How to be involved with music after High School

     How music fits in your life while in High School is typically a major factor in how it fits into your life after High School.  Whether you were a casual consumer of music, someone who joined band/orchestra to fill an open elective, or a serious band/orchestra participant, there are options out there, post-high school, to continue your participation in music-making.    

     If joining High School band/orchestra was something that you did for fun and to make new friends, most colleges and universities have pep & marching bands that you can join without having to be a declared music major. Sometimes there are even “open major” music courses you can take.  After graduation (high school or college), most cities/communities have community band/orchestra that are open to anyone. These are often sponsored by local rec centers, or non-profits as an opportunity for individuals to keep up their playing chops and continue the comradery of playing in a group.   In my experience, most individuals establish their career and pursue improving their instrument playing as a hobby, even going so far as taking private lessons.  

    Most people don’t realize that students can receive music scholarships, even if you are not a declared performance major.  If you were in county and state honor bands, took private lessons, were a member of a Youth Orchestra or Jazz band, and won the higher chairs in your section, you might have the option of receiving a scholarship for college. For example, I received a Merit scholarship to the University of the Pacific for Trumpet performance, even though I majored in Music Management.  I was very appreciative of the fact that I was able to continue playing in a 70-piece orchestra as principle, take lessons, and be a part of a brass quintet, all while attending classes that were related to my major, which was Music Management with a focus on media arts.  At the same time, I had friends and music fraternity brothers that were science majors, and minored in music who were in these same performing groups.  

     Playing an instrument can be very rewarding, but also requires a lot of time and dedication.  Many people sacrifice all their hard work learning an instrument after graduation because they simply aren’t aware of the many performing opportunities that are still available.  Life after high school is not easy, and sometimes sacrifices have to be made, but giving up all the hard work you put into your music shouldn’t be one of them! With the many local performing groups, you don’t have to look very far to find opportunities to play.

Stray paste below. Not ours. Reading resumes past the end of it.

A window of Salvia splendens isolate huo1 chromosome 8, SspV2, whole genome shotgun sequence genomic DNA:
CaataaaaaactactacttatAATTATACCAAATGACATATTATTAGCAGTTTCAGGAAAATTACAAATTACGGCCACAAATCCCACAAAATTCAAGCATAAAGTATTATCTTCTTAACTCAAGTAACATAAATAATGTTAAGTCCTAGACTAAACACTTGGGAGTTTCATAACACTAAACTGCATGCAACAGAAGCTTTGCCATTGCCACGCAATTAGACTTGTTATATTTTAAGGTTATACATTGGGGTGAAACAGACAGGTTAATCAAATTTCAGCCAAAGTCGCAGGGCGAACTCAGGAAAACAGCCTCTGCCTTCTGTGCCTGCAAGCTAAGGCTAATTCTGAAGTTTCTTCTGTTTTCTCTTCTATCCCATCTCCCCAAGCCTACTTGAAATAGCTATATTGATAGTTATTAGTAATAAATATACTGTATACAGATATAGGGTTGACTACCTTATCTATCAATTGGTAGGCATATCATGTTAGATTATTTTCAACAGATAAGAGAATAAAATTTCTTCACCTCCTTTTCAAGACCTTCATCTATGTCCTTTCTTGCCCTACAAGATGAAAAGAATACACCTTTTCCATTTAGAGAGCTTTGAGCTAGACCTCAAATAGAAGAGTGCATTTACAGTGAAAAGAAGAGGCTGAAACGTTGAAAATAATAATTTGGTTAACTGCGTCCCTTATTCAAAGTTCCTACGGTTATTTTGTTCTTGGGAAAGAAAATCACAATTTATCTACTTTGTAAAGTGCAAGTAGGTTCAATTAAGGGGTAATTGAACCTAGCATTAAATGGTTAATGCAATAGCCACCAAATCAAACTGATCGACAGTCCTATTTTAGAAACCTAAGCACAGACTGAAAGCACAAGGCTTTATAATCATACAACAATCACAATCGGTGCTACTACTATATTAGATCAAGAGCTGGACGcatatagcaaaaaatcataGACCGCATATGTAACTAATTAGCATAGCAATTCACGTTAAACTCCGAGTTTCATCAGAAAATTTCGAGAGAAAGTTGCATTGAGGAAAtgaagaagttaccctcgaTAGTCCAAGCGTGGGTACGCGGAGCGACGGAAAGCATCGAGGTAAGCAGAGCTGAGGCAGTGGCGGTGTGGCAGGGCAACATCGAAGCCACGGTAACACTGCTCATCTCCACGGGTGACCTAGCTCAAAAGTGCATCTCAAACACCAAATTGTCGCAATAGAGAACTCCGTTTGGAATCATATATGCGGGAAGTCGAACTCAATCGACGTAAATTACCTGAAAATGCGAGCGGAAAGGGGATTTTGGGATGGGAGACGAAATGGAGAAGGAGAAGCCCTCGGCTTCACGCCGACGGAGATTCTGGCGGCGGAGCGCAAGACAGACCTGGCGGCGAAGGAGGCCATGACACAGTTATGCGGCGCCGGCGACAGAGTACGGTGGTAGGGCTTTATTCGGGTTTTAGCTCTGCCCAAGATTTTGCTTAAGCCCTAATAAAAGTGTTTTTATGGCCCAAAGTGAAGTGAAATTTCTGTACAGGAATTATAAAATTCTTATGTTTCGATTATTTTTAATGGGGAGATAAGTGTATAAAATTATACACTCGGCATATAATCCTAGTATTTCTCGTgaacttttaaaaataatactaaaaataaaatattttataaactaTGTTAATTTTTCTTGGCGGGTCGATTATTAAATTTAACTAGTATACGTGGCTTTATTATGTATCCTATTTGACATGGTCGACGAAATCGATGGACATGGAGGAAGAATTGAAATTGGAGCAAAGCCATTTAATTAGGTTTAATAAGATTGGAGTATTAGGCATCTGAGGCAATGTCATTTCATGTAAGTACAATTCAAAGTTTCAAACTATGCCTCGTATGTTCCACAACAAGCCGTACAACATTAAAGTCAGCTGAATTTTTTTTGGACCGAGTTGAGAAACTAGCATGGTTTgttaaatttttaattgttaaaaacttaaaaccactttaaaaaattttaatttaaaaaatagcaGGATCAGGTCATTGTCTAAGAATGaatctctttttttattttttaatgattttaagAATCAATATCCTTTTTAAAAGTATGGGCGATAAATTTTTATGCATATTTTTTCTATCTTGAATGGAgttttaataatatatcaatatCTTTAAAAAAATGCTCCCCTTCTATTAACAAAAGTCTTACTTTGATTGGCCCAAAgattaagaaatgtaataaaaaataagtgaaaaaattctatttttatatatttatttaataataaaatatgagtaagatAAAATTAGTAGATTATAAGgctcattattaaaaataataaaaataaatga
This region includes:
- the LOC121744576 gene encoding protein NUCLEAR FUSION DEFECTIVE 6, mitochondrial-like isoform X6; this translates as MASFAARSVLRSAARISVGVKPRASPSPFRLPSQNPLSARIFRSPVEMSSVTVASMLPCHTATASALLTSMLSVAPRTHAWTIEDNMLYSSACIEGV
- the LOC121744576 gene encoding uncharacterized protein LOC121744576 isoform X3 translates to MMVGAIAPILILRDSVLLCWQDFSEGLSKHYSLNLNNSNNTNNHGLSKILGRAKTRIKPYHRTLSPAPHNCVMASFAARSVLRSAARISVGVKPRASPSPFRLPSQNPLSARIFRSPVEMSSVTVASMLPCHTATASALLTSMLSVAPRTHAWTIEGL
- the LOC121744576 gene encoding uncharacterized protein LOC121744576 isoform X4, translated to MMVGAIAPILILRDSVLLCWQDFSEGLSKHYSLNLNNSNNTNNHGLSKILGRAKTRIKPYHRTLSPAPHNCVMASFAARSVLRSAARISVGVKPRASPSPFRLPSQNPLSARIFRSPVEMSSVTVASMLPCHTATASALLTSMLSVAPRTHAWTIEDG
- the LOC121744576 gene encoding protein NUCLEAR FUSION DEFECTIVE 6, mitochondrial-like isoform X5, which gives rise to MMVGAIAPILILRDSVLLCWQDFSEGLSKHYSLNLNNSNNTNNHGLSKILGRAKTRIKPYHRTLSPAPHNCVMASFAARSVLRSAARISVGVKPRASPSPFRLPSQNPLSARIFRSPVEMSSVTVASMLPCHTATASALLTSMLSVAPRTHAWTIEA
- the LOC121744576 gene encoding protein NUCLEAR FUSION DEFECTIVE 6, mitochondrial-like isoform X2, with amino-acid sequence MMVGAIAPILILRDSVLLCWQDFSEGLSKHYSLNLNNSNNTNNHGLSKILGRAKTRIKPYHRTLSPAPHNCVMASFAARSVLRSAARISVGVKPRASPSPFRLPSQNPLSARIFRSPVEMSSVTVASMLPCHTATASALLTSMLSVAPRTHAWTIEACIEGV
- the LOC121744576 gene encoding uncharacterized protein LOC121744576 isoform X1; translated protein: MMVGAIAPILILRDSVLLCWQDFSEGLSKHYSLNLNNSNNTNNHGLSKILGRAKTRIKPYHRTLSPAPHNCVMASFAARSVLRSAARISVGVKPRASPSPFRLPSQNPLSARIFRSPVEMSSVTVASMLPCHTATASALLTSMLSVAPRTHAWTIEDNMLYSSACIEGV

If you do decide to put away your instrument, bands and artists still need audience members.  By attending local music performances, you can appreciate music and support the group and individual artists, without the countless hours practicing, rehearsing, and promoting yourself.

     All of that being said, there is no rule that says you have to play in band/orchestra in High School in order to be involved with music after High School.  With the advent of affordable home recording and the internet, nowadays more people than ever can get involved with music in a more accessible and low-cost environment.  I think we all know someone who ‘became a DJ’ in college.  We have many customers who visit us say things like, “I used to play…” or “I wish I played…”, to which I reply: “It’s never too late.” With modern-day technology, music equipment and education is more accessible than ever.

     Wherever you are in your musical path, Nick Rail Music is here to help make your journey as enjoyable as possible.  Stop by today to chat about your goals, we’d love to hear from you!  

 

Peter Davis - Store Manager, San Diego Location  

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